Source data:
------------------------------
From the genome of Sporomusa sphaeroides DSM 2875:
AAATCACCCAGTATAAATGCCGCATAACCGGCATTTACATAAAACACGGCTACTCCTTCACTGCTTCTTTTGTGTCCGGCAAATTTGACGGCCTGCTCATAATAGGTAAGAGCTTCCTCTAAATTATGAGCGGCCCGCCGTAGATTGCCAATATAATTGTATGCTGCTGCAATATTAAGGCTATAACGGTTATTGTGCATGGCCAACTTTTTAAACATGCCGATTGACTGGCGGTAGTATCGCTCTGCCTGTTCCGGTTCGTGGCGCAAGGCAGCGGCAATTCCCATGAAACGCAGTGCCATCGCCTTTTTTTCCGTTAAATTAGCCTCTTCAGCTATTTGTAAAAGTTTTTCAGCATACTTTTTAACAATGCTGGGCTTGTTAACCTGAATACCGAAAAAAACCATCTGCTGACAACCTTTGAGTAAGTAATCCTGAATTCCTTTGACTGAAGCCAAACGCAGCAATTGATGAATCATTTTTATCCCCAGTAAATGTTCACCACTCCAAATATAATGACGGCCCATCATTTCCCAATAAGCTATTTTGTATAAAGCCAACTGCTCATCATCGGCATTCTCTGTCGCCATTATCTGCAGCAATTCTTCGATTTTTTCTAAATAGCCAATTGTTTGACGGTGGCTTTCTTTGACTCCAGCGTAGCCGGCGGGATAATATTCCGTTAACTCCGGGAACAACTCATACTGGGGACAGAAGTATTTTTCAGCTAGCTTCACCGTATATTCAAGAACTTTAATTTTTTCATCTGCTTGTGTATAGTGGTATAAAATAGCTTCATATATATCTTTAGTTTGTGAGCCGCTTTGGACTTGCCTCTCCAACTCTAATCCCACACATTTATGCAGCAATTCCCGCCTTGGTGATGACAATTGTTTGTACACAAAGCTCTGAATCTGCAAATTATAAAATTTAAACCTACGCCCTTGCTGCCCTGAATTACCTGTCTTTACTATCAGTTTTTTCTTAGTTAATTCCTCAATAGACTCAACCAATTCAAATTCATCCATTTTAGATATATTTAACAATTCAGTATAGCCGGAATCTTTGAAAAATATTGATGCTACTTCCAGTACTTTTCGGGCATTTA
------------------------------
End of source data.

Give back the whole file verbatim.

From the genome of Sporomusa sphaeroides DSM 2875:
AAATCACCCAGTATAAATGCCGCATAACCGGCATTTACATAAAACACGGCTACTCCTTCACTGCTTCTTTTGTGTCCGGCAAATTTGACGGCCTGCTCATAATAGGTAAGAGCTTCCTCTAAATTATGAGCGGCCCGCCGTAGATTGCCAATATAATTGTATGCTGCTGCAATATTAAGGCTATAACGGTTATTGTGCATGGCCAACTTTTTAAACATGCCGATTGACTGGCGGTAGTATCGCTCTGCCTGTTCCGGTTCGTGGCGCAAGGCAGCGGCAATTCCCATGAAACGCAGTGCCATCGCCTTTTTTTCCGTTAAATTAGCCTCTTCAGCTATTTGTAAAAGTTTTTCAGCATACTTTTTAACAATGCTGGGCTTGTTAACCTGAATACCGAAAAAAACCATCTGCTGACAACCTTTGAGTAAGTAATCCTGAATTCCTTTGACTGAAGCCAAACGCAGCAATTGATGAATCATTTTTATCCCCAGTAAATGTTCACCACTCCAAATATAATGACGGCCCATCATTTCCCAATAAGCTATTTTGTATAAAGCCAACTGCTCATCATCGGCATTCTCTGTCGCCATTATCTGCAGCAATTCTTCGATTTTTTCTAAATAGCCAATTGTTTGACGGTGGCTTTCTTTGACTCCAGCGTAGCCGGCGGGATAATATTCCGTTAACTCCGGGAACAACTCATACTGGGGACAGAAGTATTTTTCAGCTAGCTTCACCGTATATTCAAGAACTTTAATTTTTTCATCTGCTTGTGTATAGTGGTATAAAATAGCTTCATATATATCTTTAGTTTGTGAGCCGCTTTGGACTTGCCTCTCCAACTCTAATCCCACACATTTATGCAGCAATTCCCGCCTTGGTGATGACAATTGTTTGTACACAAAGCTCTGAATCTGCAAATTATAAAATTTAAACCTACGCCCTTGCTGCCCTGAATTACCTGTCTTTACTATCAGTTTTTTCTTAGTTAATTCCTCAATAGACTCAACCAATTCAAATTCATCCATTTTAGATATATTTAACAATTCAGTATAGCCGGAATCTTTGAAAAATATTGATGCTACTTCCAGTACTTTTCGGGCATTTA